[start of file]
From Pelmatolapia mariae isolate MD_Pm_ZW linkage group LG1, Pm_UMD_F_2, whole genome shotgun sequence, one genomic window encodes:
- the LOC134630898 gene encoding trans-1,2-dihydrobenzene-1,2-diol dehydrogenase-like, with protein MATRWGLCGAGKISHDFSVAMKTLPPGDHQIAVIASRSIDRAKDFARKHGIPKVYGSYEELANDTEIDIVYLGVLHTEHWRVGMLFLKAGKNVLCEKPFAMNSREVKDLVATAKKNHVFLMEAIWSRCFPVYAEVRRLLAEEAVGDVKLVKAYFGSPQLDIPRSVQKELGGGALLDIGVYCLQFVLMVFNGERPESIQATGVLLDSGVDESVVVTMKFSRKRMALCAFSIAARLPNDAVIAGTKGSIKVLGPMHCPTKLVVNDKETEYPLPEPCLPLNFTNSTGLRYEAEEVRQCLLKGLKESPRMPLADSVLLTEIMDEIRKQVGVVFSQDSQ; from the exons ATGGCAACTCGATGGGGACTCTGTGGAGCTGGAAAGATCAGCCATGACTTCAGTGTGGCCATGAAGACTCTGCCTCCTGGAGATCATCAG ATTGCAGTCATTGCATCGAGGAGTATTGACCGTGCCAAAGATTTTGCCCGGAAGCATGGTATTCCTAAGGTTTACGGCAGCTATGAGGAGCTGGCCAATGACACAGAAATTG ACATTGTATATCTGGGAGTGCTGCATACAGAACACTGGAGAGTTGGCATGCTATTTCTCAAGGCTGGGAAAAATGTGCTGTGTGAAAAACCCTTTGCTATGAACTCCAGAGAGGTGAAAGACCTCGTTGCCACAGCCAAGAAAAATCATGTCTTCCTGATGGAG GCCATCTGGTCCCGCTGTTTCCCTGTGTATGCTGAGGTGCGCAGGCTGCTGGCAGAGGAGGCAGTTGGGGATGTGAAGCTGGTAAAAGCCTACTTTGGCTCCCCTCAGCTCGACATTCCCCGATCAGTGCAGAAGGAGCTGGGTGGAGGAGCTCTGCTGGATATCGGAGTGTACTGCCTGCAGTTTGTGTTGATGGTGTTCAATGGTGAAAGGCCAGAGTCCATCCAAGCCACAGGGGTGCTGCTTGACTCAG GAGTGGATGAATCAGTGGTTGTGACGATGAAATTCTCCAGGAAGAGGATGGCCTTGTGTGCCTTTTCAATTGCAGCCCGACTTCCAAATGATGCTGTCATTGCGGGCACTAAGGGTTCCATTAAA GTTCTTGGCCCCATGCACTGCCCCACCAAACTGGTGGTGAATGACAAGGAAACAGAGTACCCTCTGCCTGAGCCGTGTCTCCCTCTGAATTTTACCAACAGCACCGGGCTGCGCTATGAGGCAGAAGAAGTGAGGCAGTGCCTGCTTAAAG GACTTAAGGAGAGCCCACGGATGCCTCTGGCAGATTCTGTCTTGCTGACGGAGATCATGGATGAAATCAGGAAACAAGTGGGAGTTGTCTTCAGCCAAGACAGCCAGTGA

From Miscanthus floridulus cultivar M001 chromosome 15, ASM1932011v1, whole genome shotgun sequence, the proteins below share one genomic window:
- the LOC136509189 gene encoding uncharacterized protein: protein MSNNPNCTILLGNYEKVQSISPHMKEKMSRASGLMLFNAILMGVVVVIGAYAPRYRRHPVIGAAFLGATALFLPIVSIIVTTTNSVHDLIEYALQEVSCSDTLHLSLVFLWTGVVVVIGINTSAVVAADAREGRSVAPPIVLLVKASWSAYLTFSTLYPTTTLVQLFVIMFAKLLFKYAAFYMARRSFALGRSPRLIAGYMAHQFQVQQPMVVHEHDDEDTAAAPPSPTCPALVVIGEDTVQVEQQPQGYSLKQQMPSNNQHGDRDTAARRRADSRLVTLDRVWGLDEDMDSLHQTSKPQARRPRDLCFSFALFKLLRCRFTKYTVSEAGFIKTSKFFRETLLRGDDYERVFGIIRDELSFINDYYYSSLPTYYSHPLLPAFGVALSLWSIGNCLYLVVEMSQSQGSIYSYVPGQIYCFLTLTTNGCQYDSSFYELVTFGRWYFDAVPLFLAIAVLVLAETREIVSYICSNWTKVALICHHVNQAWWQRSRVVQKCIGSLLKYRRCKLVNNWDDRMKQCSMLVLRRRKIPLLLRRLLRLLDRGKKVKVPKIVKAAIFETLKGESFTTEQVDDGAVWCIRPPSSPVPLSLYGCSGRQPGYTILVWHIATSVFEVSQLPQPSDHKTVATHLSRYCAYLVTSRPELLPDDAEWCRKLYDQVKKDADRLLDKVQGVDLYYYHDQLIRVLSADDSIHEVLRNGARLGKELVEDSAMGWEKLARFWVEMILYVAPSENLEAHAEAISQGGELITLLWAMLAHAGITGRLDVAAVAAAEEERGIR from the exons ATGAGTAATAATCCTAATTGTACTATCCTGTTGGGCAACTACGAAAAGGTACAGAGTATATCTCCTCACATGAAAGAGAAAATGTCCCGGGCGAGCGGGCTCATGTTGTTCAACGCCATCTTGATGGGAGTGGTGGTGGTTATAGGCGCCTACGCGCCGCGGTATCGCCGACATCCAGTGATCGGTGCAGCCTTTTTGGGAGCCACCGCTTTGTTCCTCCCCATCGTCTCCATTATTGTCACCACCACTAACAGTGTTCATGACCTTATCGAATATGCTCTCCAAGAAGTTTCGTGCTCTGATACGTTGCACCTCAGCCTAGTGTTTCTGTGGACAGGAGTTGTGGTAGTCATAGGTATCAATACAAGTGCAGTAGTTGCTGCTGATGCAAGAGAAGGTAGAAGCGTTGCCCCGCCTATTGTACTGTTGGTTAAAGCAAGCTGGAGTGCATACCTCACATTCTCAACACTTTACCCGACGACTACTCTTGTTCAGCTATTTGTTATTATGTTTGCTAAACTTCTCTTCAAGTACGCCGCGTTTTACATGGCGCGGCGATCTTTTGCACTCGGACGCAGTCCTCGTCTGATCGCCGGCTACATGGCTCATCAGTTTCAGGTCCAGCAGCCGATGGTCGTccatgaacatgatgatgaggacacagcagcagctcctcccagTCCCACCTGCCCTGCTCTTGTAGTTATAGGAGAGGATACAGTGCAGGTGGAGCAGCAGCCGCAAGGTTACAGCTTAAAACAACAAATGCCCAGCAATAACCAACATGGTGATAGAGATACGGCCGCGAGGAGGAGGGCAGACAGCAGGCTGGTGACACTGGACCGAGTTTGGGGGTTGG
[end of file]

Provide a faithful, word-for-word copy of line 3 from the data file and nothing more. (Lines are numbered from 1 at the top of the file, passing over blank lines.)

From Miscanthus floridulus cultivar M001 chromosome 15, ASM1932011v1, whole genome shotgun sequence, the proteins below share one genomic window: